What causes tides?

For the most part, the rise and fall of the tides is caused by the gravitational influence of the Moon. The Moon’s gravity pulls the ocean surface upward, creating a bulge in the water — high tide. Locations on Earth perpendicular to the Earth-Moon line experience low tide.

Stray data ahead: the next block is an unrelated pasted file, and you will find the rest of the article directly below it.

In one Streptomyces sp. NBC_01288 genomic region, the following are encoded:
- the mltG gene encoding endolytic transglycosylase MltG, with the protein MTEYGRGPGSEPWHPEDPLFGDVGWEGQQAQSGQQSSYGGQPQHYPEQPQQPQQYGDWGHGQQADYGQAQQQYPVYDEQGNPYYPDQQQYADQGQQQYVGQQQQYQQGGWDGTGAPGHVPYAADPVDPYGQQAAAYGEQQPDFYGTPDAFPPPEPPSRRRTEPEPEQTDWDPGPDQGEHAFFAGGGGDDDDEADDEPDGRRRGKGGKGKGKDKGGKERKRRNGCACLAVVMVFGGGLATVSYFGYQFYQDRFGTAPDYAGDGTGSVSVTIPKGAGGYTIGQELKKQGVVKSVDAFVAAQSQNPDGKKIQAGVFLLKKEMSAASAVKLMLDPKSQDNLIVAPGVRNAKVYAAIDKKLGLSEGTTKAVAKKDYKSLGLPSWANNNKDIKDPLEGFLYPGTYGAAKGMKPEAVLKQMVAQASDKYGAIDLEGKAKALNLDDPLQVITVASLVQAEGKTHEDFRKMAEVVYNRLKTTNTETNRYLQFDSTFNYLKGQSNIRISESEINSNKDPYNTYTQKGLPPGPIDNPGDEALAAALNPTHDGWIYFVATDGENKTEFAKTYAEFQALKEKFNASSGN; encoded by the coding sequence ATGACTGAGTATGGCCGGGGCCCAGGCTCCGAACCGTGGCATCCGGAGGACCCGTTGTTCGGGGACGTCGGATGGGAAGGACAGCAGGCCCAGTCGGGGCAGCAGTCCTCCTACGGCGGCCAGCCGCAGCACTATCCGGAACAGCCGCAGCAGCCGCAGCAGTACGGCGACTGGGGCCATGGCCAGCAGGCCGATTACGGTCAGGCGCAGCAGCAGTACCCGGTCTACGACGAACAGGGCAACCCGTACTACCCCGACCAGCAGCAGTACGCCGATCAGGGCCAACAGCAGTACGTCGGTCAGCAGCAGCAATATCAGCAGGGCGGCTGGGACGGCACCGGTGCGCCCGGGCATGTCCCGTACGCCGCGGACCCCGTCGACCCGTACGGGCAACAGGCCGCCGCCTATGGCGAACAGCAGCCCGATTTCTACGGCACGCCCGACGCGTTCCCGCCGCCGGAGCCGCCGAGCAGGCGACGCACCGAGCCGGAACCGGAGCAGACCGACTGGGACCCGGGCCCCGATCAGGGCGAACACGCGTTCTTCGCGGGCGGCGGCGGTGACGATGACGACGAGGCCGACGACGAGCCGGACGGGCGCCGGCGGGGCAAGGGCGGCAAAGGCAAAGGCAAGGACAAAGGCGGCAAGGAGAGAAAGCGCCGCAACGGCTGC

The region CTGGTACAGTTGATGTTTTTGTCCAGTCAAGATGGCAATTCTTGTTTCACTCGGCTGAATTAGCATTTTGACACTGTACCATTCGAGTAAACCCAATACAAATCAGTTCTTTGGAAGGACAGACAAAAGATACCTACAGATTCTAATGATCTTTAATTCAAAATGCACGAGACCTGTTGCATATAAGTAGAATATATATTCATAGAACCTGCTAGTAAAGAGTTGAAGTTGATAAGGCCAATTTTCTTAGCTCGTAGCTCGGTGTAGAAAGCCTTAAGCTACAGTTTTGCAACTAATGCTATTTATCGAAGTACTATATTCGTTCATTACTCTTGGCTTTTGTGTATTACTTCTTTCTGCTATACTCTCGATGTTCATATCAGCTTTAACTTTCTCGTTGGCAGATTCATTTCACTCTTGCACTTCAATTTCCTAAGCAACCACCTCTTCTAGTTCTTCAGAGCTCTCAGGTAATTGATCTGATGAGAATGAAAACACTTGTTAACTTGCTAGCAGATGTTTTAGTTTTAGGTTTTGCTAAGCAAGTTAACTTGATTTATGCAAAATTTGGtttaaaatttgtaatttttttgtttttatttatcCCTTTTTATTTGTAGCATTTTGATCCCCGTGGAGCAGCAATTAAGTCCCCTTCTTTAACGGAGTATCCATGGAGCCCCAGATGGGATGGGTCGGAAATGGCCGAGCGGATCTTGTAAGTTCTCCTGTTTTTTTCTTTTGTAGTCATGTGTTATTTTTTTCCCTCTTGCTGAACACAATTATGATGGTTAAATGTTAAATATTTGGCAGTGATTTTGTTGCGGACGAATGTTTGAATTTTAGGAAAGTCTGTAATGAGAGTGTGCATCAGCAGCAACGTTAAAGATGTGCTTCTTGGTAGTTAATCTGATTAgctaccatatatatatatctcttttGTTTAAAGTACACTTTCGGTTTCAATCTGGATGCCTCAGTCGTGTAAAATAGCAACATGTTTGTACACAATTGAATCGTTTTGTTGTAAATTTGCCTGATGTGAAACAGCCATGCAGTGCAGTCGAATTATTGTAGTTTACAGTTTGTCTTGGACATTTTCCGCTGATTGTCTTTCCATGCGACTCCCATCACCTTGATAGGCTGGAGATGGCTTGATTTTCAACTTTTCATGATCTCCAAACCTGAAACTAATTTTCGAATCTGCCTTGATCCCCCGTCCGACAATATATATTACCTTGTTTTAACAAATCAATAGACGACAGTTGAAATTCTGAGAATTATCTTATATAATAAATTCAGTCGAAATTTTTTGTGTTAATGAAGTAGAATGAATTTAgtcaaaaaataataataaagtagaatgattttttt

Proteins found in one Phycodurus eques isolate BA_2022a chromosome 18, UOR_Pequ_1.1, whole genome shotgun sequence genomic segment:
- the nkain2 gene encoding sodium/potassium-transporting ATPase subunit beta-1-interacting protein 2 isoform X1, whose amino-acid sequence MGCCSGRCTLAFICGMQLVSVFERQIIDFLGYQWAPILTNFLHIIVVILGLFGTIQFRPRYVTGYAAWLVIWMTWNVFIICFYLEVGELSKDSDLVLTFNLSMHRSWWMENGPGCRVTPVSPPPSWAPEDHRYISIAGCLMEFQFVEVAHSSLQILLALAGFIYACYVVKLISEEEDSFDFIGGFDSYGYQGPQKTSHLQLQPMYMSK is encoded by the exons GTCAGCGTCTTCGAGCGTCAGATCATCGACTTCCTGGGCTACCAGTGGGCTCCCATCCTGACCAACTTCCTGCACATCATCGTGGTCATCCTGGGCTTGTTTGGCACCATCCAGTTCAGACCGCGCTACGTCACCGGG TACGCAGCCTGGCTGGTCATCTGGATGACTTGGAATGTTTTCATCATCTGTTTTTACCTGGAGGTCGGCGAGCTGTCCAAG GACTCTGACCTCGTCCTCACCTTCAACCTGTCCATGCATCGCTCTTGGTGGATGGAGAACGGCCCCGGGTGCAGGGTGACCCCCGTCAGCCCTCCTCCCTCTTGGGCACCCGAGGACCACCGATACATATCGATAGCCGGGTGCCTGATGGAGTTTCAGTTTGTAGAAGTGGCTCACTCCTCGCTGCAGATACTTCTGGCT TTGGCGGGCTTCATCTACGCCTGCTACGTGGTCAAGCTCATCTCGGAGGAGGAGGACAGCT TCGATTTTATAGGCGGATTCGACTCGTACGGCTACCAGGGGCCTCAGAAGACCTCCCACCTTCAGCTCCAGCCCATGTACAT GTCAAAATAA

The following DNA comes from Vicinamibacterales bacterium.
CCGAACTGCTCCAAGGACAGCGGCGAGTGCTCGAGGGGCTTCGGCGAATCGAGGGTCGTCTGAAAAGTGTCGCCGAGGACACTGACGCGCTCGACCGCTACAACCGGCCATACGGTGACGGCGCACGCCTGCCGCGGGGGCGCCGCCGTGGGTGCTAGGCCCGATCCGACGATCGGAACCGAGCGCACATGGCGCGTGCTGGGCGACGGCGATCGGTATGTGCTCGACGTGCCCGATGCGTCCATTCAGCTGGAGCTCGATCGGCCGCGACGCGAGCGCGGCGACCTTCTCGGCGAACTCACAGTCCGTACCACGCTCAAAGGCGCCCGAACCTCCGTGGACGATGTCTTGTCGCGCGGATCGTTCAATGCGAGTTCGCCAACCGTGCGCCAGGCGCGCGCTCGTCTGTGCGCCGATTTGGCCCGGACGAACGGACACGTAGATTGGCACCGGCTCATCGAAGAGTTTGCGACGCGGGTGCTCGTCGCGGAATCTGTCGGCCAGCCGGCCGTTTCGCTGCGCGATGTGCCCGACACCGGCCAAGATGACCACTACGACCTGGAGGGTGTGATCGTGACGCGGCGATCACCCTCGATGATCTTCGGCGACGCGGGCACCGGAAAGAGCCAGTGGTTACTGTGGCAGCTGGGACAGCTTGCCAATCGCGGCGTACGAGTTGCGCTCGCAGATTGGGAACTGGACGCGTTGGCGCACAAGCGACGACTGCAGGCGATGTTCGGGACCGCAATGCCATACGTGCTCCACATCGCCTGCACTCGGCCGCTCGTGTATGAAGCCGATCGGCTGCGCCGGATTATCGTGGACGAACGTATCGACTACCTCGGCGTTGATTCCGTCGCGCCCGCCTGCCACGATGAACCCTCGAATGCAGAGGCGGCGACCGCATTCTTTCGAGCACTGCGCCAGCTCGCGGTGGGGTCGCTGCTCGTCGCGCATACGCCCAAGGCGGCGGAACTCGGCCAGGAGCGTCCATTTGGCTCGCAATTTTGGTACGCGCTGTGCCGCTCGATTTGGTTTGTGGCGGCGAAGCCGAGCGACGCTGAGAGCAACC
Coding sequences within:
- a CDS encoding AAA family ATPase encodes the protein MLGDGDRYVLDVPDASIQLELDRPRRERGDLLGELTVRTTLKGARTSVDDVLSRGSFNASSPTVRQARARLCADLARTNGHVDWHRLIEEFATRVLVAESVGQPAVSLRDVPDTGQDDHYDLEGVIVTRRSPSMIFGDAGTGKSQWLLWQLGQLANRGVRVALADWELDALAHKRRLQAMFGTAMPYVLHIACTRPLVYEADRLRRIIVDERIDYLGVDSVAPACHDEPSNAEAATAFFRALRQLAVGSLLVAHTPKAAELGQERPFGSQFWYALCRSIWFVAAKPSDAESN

That’s not the end of the story, however. The Sun also tugs on Earth’s oceans, though to a lesser extent. When both Sun and Moon are lined up with Earth, as occurs during the full and new moons, their combined effects yield higher tides than normal, called spring tides. Conversely, when the Sun is at right angles to Earth and Moon, as at the first- and last-quarter phase, the Sun’s gravitational influence works against the Moon, and we experience an unusually low, or neap tide.

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